Look no further than her return to greatness at the 2020 Auckland Open for proof of Serena Williams’ excellence.
“It feels good,” said 23-time Grand Slam winner and four-time Olympic gold medalist Serena Williams. “It’s been a long time. I’ve been waiting two years for this moment. I think you could see the relief on my face.”
One might be forgiven for assuming that Williams was speaking to the press about her stepping away from the tennis world. But that couldn’t be further from the truth; she’s actually confessed to feeling a “great deal of pain” about her decision in a viral Vogue profile piece. Rather, the event Williams is referencing took place in 2020 right after that year’s edition of the WTA Auckland Open––or in other words, the first tournament she won since her return from maternity leave.
Williams’ status heading into Auckland was complicated, to say the least. She’d played rather well in 2019––even by her high standards––and reached the final of the U.S. Open before falling to Bianca Andreescu in straight sets. But she hadn’t won a title since 2017, and hadn’t won the Auckland Open trophy since … well, ever.
This isn’t even mentioning the elephant in the room: the trauma she suffered while giving birth to her daughter, Alexis Olympia Ohanian Jr. After Williams began to experience numbness and pain post-birth, she had to repeatedly plead with her nurses to take her claims of agony seriously and run tests. By then, the blood clots had already spread to her lungs. She underwent four separate surgeries in total to stop the complications; through this entire ordeal, only one of her doctors bothered to check in with her multiple times.
Williams’ harrowing experience sadly isn’t anything new for pregnant Black Americans––per the CDC, the maternal mortality rate for Black women is nearly three times higher than that of their white counterparts. Part of this disparity may be due to the medical gaslighting of expecting people of color in the United States, who are often rendered extremely vulnerable and disoriented during labor. This type of treatment can affect anyone who is Black and pregnant, whether it’s through the minimization of concerning symptoms or the racial profiling of birthgivers and supporters. With that threat in mind, it becomes clear that the tennis world came horribly close to an avoidable tragedy of unimaginable consequence.
And yet, Serena was in Auckland less than three years later ready to compete and dominate. “Oh man, I want to win that title so bad,” she said ahead of the tournament. “I have such amazing memories that are really special to me from Auckland. I would really like to add some on-court memories to that list.” And add memories she did: she battled her way through the top half of the bracket, splattered Amanda Anisimova in the semis, and won her seventy-third title against Jessica Pegula in the Championship match (yes, you read that right: seven-three). In doing so, she became the rare tennis player to win titles across four decades. For yet another shining moment, Serena Williams was on top again––even after an unimaginable roadblock.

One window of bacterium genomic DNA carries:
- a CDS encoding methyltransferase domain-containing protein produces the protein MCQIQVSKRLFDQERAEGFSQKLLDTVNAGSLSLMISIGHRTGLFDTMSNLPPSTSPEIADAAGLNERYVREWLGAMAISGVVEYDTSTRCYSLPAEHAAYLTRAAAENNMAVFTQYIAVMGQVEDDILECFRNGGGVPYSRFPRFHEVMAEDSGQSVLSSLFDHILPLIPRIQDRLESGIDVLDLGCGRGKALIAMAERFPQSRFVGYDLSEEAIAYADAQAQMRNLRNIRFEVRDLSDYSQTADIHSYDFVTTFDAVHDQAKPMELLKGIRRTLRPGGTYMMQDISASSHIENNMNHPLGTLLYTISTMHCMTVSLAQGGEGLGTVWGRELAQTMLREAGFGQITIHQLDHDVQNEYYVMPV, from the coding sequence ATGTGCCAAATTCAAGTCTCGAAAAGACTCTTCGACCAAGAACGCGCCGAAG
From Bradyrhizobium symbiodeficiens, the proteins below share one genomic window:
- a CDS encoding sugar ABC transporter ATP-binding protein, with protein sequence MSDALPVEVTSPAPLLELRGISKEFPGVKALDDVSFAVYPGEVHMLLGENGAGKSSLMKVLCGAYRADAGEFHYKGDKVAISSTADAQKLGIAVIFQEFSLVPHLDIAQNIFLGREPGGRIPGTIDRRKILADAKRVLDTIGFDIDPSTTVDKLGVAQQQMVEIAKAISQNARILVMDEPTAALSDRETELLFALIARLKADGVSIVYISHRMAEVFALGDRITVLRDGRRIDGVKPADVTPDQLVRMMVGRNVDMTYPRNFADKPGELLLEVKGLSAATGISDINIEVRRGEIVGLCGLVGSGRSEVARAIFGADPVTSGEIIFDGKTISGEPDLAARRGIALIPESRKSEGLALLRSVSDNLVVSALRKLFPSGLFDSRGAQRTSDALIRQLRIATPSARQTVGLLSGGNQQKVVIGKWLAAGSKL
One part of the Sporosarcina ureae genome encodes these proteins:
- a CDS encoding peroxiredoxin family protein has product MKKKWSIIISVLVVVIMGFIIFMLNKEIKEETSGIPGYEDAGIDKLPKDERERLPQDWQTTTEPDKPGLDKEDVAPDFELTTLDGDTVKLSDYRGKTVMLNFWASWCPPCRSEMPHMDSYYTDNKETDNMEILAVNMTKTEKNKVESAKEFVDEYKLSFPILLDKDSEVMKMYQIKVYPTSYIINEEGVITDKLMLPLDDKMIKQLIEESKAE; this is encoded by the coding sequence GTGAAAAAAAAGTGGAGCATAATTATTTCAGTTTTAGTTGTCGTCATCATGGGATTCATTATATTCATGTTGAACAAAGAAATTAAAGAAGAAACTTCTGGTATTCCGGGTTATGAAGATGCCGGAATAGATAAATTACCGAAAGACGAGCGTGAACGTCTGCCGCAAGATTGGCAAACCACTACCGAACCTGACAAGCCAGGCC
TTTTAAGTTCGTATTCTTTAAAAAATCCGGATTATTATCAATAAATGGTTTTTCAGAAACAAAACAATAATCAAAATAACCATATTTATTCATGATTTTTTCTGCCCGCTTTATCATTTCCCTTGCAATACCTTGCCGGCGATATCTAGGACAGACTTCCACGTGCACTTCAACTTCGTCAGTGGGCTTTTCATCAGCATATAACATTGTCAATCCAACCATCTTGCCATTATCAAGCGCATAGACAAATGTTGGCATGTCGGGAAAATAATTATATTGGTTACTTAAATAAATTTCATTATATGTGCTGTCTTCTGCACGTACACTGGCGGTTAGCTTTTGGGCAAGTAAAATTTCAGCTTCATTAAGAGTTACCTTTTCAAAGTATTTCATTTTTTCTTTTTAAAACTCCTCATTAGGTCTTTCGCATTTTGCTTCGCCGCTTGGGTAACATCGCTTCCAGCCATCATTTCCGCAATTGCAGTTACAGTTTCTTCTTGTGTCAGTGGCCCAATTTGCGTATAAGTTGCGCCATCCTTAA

The events at the Auckland Open should show fans and casuals alike where the true brilliance of Serena Williams lies: in her ability to power through the impossible. That’s how she reacted to not-so-implicit hatred from a colleague with a doubling-down on her previous advocacy. That’s how she grew out of her legendary sister’s large shadow to win four consecutive Grand Slams against her … and in the process, completing what is now referred to as a “Serena Slam.”
And that’s why she’s continuing to dive head-first into Serena Ventures in the coming months––despite the pain she feels in evolving away from the sport. Black female athletes like her are all too often expected to bear the weight of the world on their shoulders––all while still being “strong” and “brave.” But make no mistake: Williams may be a strong Black woman, but that doesn’t mean that she’s a played-out stereotype, or a tragic statistic. She is a champion who consistently rose above and beat lopsided odds––on and off the court.
“The way I see it, I should have had 30-plus grand slams. I had my chances after coming back from giving birth. I went from a C-section to a second pulmonary embolism to a grand slam final. […] But I didn’t get there,” she said to Vogue. “I didn’t show up the way I should have or could have. But I showed up 23 times, and that’s fine. Actually it’s extraordinary.” Serena Williams is the epitome of greatness in a world that consistently tried to keep her quiet. Extraordinary doesn’t even begin to cover it.